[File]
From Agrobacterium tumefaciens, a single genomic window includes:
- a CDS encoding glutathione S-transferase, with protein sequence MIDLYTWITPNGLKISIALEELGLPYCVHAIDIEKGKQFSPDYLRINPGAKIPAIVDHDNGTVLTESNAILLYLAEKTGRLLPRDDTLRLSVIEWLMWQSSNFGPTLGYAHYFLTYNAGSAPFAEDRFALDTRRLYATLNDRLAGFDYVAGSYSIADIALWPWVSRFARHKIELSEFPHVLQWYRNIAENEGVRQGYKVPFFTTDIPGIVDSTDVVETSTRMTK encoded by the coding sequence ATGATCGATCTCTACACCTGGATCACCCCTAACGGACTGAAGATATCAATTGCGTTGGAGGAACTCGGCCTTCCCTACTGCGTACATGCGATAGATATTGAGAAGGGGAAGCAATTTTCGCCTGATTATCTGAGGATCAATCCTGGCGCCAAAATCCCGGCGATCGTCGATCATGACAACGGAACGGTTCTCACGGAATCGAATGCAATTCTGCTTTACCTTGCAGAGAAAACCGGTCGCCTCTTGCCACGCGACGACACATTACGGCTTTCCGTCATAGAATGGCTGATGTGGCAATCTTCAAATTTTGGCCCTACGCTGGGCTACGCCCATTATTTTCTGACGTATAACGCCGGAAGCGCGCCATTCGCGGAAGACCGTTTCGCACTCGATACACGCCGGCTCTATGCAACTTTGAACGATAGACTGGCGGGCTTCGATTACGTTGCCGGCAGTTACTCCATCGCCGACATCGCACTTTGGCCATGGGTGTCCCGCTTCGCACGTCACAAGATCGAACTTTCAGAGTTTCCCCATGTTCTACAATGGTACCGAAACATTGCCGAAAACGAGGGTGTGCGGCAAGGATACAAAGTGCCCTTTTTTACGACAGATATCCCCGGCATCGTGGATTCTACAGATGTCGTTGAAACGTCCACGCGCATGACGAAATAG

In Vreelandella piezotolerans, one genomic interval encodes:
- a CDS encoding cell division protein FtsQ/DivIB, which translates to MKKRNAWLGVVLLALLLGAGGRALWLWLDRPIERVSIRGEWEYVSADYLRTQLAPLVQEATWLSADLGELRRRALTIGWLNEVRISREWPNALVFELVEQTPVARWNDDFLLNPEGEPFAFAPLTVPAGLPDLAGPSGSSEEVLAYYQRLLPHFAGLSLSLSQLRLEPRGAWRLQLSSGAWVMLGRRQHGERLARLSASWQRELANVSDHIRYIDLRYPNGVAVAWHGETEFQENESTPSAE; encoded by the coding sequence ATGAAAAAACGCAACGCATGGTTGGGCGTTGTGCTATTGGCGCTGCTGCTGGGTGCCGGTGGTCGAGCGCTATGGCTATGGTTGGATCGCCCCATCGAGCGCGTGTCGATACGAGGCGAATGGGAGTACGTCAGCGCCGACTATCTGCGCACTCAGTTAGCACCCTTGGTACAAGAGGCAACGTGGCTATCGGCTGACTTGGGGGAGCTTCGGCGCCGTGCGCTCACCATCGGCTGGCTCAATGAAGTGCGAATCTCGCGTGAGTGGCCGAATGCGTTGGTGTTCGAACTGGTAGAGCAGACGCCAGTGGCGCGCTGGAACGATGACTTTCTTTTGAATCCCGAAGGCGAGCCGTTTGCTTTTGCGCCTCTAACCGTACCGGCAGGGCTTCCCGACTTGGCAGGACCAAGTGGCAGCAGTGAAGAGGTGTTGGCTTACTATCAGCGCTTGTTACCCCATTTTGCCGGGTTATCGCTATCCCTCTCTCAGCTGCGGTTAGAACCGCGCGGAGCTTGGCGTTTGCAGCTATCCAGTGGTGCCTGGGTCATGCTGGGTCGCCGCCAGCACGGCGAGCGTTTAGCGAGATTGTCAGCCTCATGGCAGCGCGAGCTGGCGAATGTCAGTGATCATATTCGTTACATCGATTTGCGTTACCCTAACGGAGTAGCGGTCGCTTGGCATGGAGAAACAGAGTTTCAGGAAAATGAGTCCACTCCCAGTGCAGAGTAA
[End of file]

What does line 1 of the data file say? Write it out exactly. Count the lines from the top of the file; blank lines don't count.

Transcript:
From Agrobacterium tumefaciens, a single genomic window includes: